(Infinity and Beyond is a regular bi-weekly column documenting the 25-year filmography of Pixar Animation Studios, film by film. In today’s column, writer Josh Spiegel highlights Toy Story 2.)

The 1990s were a decade of change for the Walt Disney Company. Executive shakeups, outside acquisitions, and more made the company much more massive by the close of the 1990s than they were at the start. In 1990, Pixar Animation Studios was able to see its computer technology on display for a brief minute or two in the hand-drawn animated film The Rescuers Down Under. By 1999, Pixar had proven that it just might be the powerful new kid in town in the animation industry.

And it was all thanks to a sequel that nearly got trapped on the small screen.

My Source of Power

1990 was also the year when the Walt Disney Company released its first theatrical animated film from a different studio, one largely focused on small-screen properties. The film was DuckTales The Movie: Treasure of the Lost Lamp, a spin-off of the well-liked TV series starring Scrooge McDuck, and his nephews Huey, Dewey, and Louie. Like the show, DuckTales the Movie was not given a high budget; the studio making the film, dubbed Disney MovieToons at the time (before being renamed as DisneyToon Studios later in the 1990s), was based in France and worked primarily on Disney’s TV shows. 

In spite of the low budget, and the fact that plenty of kids knew what DuckTales was, the film made just a modest amount of money at the box office. DisneyToon Studios has had a number of other theatrical releases, such as the mid-90s film A Goofy Movie, but they mostly focused on making feature-length films that would only ever live on home media. Four years after DuckTales The Movie, they released The Return of Jafar, the first direct-to-video sequel to a Disney animated classic. It’s important to reflect on The Return of Jafar in context with Toy Story 2, because the success of the former inspired Disney to sequelize a lot of other animated films, just for the TV screen. (The Return of Jafar sold nearly 5 million VHS copies in its first week alone.)

By the end of the 1990s, a number of other Disney Renaissance-era films had gotten the DTV treatment from DisneyToon Studios, such as Beauty and the Beast, The Lion King, and Pocahontas. Thus, it may have been a natural notion for Disney executives to want to do the same to the first computer-animated film ever released, especially since Toy Story wound up as the highest-grossing domestic release of 1995. Though discussions of a sequel, per the David Price book The Pixar Touch, began as early as December of 1995, there wasn’t a whole lot clear at the outset of what the film would look like (would it be computer-animated or traditionally animated?), who would direct it, or even if stars Tom Hanks and Tim Allen would return. But the man who had replaced Jeffrey Katzenberg at Disney, Joe Roth, was very clear on one thing: Pixar should try to make the sequel direct-to-video.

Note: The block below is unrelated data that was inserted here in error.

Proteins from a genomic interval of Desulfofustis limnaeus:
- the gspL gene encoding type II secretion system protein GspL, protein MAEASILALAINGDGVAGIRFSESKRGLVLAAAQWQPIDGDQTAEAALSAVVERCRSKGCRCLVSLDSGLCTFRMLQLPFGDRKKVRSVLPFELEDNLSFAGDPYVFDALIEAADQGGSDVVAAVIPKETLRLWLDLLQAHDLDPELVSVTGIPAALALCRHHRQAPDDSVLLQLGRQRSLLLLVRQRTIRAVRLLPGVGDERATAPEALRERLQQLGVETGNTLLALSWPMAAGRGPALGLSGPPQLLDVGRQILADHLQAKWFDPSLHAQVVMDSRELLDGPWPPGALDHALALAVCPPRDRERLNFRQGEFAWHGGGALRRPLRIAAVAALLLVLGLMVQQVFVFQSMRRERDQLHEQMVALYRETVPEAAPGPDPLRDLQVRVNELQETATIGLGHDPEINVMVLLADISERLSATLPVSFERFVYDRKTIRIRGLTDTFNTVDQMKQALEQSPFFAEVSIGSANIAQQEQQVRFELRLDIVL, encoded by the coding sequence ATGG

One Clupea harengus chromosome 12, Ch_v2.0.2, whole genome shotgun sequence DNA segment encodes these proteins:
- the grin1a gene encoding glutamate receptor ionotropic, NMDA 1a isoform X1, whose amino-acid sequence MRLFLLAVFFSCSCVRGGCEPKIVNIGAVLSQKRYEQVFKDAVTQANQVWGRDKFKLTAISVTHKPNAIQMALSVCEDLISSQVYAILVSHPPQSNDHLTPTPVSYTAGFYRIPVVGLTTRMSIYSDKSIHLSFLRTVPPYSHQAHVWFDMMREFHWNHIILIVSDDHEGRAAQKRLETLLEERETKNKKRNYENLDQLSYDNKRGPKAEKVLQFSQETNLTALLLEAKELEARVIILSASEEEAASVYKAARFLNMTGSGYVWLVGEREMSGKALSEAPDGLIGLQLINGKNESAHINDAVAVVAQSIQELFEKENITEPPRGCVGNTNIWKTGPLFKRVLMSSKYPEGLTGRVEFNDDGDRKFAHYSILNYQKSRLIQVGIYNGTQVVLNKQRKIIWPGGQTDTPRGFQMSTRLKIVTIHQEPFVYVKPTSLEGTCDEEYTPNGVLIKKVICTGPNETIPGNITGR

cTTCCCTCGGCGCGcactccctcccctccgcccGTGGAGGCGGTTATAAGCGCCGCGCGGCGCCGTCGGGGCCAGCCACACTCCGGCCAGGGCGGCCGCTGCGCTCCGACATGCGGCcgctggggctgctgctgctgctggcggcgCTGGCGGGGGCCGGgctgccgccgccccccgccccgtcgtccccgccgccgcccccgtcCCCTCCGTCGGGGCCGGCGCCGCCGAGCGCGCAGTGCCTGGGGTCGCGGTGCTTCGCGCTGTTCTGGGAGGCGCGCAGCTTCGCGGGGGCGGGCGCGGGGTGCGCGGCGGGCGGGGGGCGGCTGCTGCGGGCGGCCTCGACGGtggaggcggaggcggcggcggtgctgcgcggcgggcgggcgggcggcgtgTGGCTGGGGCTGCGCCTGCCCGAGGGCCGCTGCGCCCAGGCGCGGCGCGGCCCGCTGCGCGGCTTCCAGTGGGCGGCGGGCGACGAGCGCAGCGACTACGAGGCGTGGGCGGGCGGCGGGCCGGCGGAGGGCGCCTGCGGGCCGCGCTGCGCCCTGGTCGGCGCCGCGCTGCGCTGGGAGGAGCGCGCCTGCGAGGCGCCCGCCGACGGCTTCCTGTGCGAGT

Big Bucks, Bucks, Bucks!

In March of 1997, Disney announced that it was producing a sequel to Toy Story, even though the story elements were just coming together. Some of the aspects of the story were cobbled together from earlier versions of the original film, dating back to when Pixar simply had aspirations of making a 30-minute TV special called A Tin Toy Christmas, not a feature film about toys. Where Toy Story was all about Woody having to rescue Buzz, the latter of whom needs to appreciate that he’s just a toy, Toy Story 2 flipped the script. Woody (still voiced, of course, by the incomparable Hanks) learns that back in the 1950s, he was one of the biggest stars in all of entertainment, on the same level as Howdy Doody. Yet in the modern era, the toy is so rare that a nefarious toy-store owner (Wayne Knight) steals him from a yard sale and tries to sell him along with the other characters from the 50s-era show Woody starred in, to a toy museum in Japan. It’s up to Buzz and the other toys from Andy’s room to rescue their friend.

Knight’s character, Al McWhiggin, was also taken from an early version of Toy Story; Lasseter would later say that the slovenly character was based on…him and his extreme love of toys to the point where he would sometimes get bothered when his own kids tried to play with them. (It’s not the most flattering comparison, since Al isn’t a very complex character.) Bits and pieces throughout the film would be stitched together – even the opening scene, which is eventually revealed to be a video game within the movie itself, starring Buzz Lightyear at his most comically heroic, was a riff on an idea from the original film and how the audience would first be introduced to Buzz.

In the period when Toy Story 2 was still headed for video first, it was being handled by the previous Interactive Products Group at Pixar, which had handled computer games for the studio based on Toy Story. Midway through production, Steve Jobs nixed that division, folding them into the proper production of the sequel; Disney had requested that a new producer be installed on the film, at the same time that everyone began to mull whether Toy Story 2 was more appropriate for the big screen. Part of the reason was that the story reels were impressive to Joe Roth and fellow Disney exec Peter Schneider. But part of the shift was cost. Where the DisneyToon Studios films could be made cheaply, the same wasn’t exactly true of Toy Story 2. Since the sequel was still being made by Pixar, and not farmed out to another studio, the salaries for the people on the latter project were already higher than Disney would’ve otherwise wanted. More importantly, Pixar wasn’t interested in cutting corners visually or technologically.